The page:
BWW Review: SADNESS AND JOY IN THE LIFE OF GIRAFFES, Orange Tree Theatre
There is something innately sad about Portuguese dramatist Tiego Rodrigues' play, Sadness and Joy in the Life of Giraffes. This is the final play of the Orange Tree Theatre's Directors' Festival where Director Wiebke Green explores an intriguing play about childhood, loss and growing up.
Giraffe is a precocious nine-year-old; her mother is dead and her out-of-work actor father cannot pay the bills. For Giraffe, the worst part of this situation is that she can no longer study the behaviour of giraffes on the Discovery Channel. To rectify this, Giraffe takes Judy Garland, her foul-mouthed teddy bear, on a bizarre adventure to raise some cash.
Rodrigues uses this plot to explore themes of loss, grief and difficult realities of adulthood. In a play that is sometimes like a warped version of Alice in Wonderland, Giraffe has encounters with a suspected paedophile, a bank manager and the Prime Minister. It is not always an easy play to watch; Giraffe is a bright young girl, narrating her exact actions and those of others with the innocence of a child, but also with an underlying and unspoken grief at the loss of her mother.
The use of a foul-mouthed teddy bear as an alternative form of consciousness is not a new idea, but it is effective in this play. On a basic level, the extreme swearing is an initially shocking and amusing character trait that grates somewhat as the play continues, but it is also a possible reflection of Giraffe's internal anger and frustration at her mother's death. Judy Garland stays with her at all times, just as her mother may have done. When he leaves, it is a symbol of Giraffe growing up.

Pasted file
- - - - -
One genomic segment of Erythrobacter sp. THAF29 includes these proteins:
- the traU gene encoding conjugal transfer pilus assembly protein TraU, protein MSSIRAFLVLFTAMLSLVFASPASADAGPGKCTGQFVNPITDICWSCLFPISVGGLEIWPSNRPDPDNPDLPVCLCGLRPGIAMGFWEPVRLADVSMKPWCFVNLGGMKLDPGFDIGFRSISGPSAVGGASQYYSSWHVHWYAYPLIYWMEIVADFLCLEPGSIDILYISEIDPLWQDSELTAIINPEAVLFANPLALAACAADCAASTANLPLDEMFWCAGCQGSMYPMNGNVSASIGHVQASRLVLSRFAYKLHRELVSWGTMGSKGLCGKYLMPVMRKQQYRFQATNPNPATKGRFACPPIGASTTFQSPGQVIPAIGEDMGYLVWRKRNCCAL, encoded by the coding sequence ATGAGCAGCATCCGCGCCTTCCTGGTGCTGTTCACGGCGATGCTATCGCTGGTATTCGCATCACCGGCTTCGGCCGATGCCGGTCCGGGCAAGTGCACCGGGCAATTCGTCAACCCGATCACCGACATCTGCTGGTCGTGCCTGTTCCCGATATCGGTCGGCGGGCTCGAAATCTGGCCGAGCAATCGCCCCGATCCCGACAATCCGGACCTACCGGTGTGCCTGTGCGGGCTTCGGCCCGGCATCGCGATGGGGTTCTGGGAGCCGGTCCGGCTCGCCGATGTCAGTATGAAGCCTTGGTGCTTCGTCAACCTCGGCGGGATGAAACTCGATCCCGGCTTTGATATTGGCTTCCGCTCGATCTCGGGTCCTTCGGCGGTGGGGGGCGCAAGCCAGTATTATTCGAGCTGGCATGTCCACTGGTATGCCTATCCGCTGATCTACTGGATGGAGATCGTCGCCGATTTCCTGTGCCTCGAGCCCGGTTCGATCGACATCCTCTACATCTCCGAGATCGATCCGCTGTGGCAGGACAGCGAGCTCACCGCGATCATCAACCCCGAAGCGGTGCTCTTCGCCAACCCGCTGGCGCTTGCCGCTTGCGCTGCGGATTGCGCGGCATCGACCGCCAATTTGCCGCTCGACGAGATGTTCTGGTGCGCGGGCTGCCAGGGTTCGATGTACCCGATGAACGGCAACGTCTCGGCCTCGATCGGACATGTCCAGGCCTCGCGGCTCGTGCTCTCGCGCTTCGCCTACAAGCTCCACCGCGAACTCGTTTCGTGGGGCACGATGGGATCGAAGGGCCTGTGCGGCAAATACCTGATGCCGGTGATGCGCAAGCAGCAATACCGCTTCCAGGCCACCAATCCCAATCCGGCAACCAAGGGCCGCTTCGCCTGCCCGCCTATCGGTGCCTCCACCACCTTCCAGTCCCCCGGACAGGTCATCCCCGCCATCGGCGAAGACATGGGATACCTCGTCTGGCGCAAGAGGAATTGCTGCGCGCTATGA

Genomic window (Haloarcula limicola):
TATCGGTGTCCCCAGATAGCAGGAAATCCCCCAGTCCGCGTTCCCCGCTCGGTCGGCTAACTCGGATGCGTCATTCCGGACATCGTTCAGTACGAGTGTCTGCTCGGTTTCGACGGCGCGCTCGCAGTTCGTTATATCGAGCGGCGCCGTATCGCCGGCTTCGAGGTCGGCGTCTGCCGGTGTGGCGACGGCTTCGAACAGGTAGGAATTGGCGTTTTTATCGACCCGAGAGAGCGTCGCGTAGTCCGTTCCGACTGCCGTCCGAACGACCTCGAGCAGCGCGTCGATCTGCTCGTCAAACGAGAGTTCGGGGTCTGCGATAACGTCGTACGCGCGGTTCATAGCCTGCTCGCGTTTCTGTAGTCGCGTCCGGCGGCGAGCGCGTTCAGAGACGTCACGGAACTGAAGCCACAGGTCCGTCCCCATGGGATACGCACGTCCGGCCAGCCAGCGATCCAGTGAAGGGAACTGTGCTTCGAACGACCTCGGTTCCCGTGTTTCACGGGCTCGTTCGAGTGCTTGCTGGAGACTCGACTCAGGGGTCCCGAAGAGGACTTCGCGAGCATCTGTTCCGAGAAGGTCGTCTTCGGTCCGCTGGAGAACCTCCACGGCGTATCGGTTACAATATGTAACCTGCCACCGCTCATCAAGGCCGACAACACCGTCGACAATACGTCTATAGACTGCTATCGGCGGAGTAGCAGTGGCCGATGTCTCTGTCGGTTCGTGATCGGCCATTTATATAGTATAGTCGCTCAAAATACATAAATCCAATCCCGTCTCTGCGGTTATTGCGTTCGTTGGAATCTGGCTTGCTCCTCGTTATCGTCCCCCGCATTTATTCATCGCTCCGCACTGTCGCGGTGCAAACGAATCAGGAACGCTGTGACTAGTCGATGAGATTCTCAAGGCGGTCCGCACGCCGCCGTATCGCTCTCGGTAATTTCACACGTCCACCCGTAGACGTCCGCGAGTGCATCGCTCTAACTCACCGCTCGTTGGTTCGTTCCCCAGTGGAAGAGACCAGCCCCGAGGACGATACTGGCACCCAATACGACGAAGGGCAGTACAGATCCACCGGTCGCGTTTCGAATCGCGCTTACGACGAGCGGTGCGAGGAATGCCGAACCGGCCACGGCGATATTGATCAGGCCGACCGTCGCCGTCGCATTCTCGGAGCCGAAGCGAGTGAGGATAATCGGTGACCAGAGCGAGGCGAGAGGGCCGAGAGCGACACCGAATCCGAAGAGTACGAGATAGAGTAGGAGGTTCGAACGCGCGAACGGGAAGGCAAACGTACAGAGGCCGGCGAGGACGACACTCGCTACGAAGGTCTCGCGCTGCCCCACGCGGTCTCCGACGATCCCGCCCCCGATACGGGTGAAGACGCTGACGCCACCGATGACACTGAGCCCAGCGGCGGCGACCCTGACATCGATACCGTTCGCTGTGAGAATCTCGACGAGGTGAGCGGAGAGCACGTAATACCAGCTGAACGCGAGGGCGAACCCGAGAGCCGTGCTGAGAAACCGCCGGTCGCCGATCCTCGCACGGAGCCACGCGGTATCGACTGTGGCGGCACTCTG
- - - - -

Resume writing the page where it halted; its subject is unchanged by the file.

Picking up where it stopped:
Eve Ponsonby is excellent as Giraffe; she is completely believable as a child. Rodrigues' script reflects the repetitive nature of a child's language in Giraffe's descriptions, which could become annoying in the wrong hands, but Ponsonby is so engaging that the audience remains with her throughout.
Physically Ponsonby is very convincing as a nine-year-old, with multi-coloured hair bands, plasters on her legs and lacy ankle socks. She also has a vibrancy and energy that is totally believable.
Gyuri Sarossy plays Giraffe's father and several other characters. Sarossy is heartbreakingly empty and bereft as the bereaved father, but has less to work with as the other odd characters that Giraffe comes across.
Nathan Welsh is clearly having a ball playing Judy Garland, the potty-mouthed teddy. His presence is constant and touching in Giraffe's life. Wiebke Green's direction shows subtle delicacy here, with discreet activity, such as Judy Garland pulling gently on Giraffe's socks as they lay on her bed, which belies his faux-aggressive and confrontational nature.
Some of the writing of the play is intriguing, but also feels disjointed and fractured in places. Giraffe's adventures seem almost dream-like and her encounters with a bank manager and the Portuguese Prime Minister seem forced and inconsequential.
Green creates an engaging production, with some excellent performances, particularly from Eve Ponsonby, who is an actor to watch out for.
Photo Credit: Robert Day